Protesters take part in a demonstration of the "yellow vest" movement in Paris, Feb. 16, 2019.
Protesters take part in a demonstration of the "yellow vest" movement in Paris, Feb. 16, 2019.

PARIS - French police fired tear gas to disperse protesters who threw projectiles and set bins on fire in Paris, Lyon and Bordeaux on Saturday, as the 14th straight 
weekend of "yellow vest" protests took a violent turn in the afternoon.

In Rouen in the north, four people were injured after a driver tried to force his way through a crowd of protesters, authorities said. 

Demonstrators gathered peacefully earlier in the day at the Arc de Triomphe in Paris, a flash point of clashes with the police in the early days of the protests, before marching toward the Eiffel Tower. 

Later in the afternoon, police and hooded protesters clashed at the Esplanade des Invalides in central Paris where the march was expected to end, forcing some into adjoining streets where skirmishes were reported.

In Bordeaux and Lyon, police also fired tear gas and charged, to disperse projectile-throwing demonstrators after bins were set on fire and properties destroyed.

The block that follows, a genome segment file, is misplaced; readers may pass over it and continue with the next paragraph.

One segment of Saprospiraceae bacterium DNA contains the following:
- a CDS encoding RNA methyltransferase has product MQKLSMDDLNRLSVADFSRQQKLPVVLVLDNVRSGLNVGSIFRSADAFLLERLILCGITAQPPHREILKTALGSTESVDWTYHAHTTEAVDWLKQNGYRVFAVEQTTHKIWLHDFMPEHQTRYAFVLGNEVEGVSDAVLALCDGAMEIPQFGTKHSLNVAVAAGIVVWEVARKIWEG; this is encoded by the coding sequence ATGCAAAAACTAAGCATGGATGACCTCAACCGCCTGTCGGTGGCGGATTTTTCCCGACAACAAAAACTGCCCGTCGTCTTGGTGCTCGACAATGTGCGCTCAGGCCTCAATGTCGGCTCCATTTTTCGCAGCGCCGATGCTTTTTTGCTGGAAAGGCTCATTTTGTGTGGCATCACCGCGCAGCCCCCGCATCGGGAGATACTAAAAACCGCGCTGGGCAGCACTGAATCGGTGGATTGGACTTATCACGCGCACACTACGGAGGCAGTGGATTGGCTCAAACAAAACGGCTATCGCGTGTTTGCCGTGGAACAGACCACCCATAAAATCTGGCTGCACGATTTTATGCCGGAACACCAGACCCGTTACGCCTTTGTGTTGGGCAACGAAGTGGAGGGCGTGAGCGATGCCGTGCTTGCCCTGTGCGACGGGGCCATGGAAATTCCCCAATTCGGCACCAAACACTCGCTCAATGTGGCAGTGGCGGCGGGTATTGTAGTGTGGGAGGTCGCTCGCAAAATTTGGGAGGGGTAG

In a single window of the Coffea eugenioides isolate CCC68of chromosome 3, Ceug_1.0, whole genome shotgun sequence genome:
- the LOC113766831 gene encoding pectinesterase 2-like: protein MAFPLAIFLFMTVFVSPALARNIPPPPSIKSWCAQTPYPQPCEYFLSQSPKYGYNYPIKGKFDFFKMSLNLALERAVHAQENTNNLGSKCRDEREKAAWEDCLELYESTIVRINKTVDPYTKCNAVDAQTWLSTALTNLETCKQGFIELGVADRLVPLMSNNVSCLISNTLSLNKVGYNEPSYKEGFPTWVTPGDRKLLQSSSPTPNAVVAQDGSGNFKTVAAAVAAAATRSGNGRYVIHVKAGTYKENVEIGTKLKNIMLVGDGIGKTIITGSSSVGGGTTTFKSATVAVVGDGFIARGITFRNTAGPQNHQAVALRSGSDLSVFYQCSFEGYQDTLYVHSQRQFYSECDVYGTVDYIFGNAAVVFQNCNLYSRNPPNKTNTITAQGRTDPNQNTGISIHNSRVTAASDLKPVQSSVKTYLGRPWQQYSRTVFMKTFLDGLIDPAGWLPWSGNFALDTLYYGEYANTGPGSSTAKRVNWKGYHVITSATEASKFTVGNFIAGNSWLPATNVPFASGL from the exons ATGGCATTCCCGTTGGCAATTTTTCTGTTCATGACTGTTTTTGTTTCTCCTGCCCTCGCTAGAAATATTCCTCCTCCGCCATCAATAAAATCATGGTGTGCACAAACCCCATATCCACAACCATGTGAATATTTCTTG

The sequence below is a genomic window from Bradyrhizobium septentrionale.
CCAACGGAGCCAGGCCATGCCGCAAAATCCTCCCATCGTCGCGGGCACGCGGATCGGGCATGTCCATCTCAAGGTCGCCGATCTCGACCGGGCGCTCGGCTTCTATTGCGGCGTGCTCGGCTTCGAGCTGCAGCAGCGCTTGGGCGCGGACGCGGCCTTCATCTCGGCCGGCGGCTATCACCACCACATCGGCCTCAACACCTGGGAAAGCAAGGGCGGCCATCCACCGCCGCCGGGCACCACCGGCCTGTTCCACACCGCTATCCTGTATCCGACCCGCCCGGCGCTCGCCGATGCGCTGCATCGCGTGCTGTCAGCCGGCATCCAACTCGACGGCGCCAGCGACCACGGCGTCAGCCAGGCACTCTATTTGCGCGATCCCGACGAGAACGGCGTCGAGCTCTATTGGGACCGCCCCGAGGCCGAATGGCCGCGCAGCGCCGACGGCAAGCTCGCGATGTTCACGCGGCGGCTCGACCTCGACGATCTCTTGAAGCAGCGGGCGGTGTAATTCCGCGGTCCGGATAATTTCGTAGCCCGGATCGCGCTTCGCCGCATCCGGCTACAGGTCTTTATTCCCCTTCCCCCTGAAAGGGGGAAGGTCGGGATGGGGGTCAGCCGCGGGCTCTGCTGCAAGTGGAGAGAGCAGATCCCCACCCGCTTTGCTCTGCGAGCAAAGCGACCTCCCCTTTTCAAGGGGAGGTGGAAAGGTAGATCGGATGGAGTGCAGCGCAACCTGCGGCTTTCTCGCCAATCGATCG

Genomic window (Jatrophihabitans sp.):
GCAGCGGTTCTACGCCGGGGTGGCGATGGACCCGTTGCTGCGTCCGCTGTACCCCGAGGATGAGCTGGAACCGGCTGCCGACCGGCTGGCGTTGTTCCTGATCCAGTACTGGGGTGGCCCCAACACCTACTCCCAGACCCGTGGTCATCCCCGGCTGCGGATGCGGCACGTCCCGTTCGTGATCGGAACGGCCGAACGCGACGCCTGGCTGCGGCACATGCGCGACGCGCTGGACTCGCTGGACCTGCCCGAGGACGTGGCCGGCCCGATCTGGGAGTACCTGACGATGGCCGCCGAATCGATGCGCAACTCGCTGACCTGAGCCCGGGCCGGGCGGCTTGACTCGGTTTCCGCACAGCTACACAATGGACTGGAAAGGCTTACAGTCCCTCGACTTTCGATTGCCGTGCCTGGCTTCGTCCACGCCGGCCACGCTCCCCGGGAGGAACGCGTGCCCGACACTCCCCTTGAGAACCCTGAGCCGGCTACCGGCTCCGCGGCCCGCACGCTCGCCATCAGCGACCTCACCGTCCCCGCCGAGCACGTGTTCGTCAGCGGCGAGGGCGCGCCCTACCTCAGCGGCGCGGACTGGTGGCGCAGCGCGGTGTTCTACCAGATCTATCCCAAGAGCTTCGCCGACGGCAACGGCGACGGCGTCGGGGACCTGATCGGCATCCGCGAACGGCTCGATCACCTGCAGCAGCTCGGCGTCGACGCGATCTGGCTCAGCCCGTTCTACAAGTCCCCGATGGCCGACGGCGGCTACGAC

Protesters tried to block a depot operated by online retail giant Amazon, and some threw stones at police in Toulouse in the south, BFM Television reported.

Protesters wearing yellow vests clash with French
Protesters wearing yellow vests clash with French riot police near the Invalides during a demonstration of the "yellow vest" movement in Paris, Feb. 16, 2019.

A poll this week showed dwindling support for the "yellow vest" demonstrations, named for motorists' high-visibility jackets, which began in November over fuel taxes and morphed into a more general revolt against politicians and a government they see as out of touch. More than half of those surveyed said they wanted the occasionally violent protests to end.

But some at Saturday's protests said they were part of a humanist movement aimed at improving the lives of everyone in the country.

'Too bad for them'

"I can understand that some people have had enough, but we're not doing this just for us," said Madeleine, a 33-year old unemployed protester. "It's a very humanist movement and we're doing this for everyone. So if right now they're fed up, then too bad for them."

There has been infighting among leaders of the grass-roots movement, although some have outlined plans to extend the weekly protests to Sunday.

The French interior ministry said about 41,500 protesters took part in demonstrations across the country Saturday, compared with 51,400 last week and the highs of more than 300,000 in November. The ministry's estimate in Paris was 4,000 protesters, compared with 5,000 last week.